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Difference Between Well & Good

Instructor: David Boyles

David has a Master's in English literature and is completing a Ph.D. He has taught college English for 6 years.

While people often use them interchangeably, 'well' and 'good' are actually different parts of speech that do different things. 'Well' can either be an adjective or adverb, while 'good' can either be an adjective or noun.

Superman Does Good

Here is an old joke that English teachers and grammar nerds love to play on people to be obnoxious:

Person 1: How are you doing?
\Person 2: I'm doing good.
Person 1: No, Superman does good. You're doing well. Learn your grammar.

So, what's going on here? Why is person 2 grammatically incorrect? Don't 'well' and 'good' just mean the same thing?

Well, not really. While it seems like 'well' and 'good' are synonyms, or words that have the same meaning, they actually are not. They often function as different parts of speech, with 'good' being a noun and 'well' being an adverb. And even when they are an adjective, which both can be, they have slightly different meanings. This lesson will take a look at the differences.

Good

The word 'good' can either be a noun or an adjective. The noun form is the one used in the Superman joke, referring to good or morally superior works, such as:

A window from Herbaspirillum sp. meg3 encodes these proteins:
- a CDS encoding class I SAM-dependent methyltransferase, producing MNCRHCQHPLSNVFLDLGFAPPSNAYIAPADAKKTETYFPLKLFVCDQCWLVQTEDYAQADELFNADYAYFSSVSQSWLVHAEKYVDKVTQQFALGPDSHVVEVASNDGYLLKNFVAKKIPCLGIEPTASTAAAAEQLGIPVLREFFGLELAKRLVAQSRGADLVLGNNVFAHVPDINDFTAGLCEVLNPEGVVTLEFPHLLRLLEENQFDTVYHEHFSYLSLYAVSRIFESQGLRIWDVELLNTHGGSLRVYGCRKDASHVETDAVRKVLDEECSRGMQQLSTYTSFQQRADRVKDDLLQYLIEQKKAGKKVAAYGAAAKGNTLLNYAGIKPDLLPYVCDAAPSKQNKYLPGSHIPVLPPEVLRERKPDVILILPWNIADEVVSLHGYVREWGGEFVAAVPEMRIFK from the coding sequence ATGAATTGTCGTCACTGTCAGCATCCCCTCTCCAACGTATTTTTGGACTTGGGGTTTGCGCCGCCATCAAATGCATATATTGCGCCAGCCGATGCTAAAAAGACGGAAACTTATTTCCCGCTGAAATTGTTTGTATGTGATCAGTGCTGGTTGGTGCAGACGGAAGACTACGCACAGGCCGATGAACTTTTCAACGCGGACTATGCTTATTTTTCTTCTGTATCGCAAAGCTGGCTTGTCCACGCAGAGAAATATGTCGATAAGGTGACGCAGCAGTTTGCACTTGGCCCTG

• Even though his methods are unconventional, Batman always fights on the side of good.
  • Soldiers make the choice to sacrifice themselves for the good of others.

'Good' can also be an adjective, or word used to describe a noun. It is used to describe nouns that are positive or desirable in some way, such as:

  • Dr. Katz is a good doctor.
  • It is good that we settled our argument.

Well

'Well' can also be used as an adjective, but usually in the specific situations of referring to health or something that is advisable:

  • I finally got well after having the flu for two weeks.
  • It would be well to sleep on it before deciding to buy the new house.

In addition, 'well' can be an adverb, or word that is used to describe a verb or adjective. When the person says 'you are doing well' in the Superman joke, this is the meaning he uses, as 'well' modifies your verb 'doing.' Here are some other examples of the adverb 'well:'

  • The recipe says to mix vinegar and olive oil and stir well.
  • I scored well on my driver's exam.

The Confusion

So, going back to our Superman joke, where did Person 2 go wrong? He made the common mistake of using 'good' as a synonym for the adverb 'well:'

  • I'm doing good.

But since 'good' is not an adverb, it can't modify the verb 'doing.' In the joke, Person 1 points out that 'good' is a noun, not an adverb:

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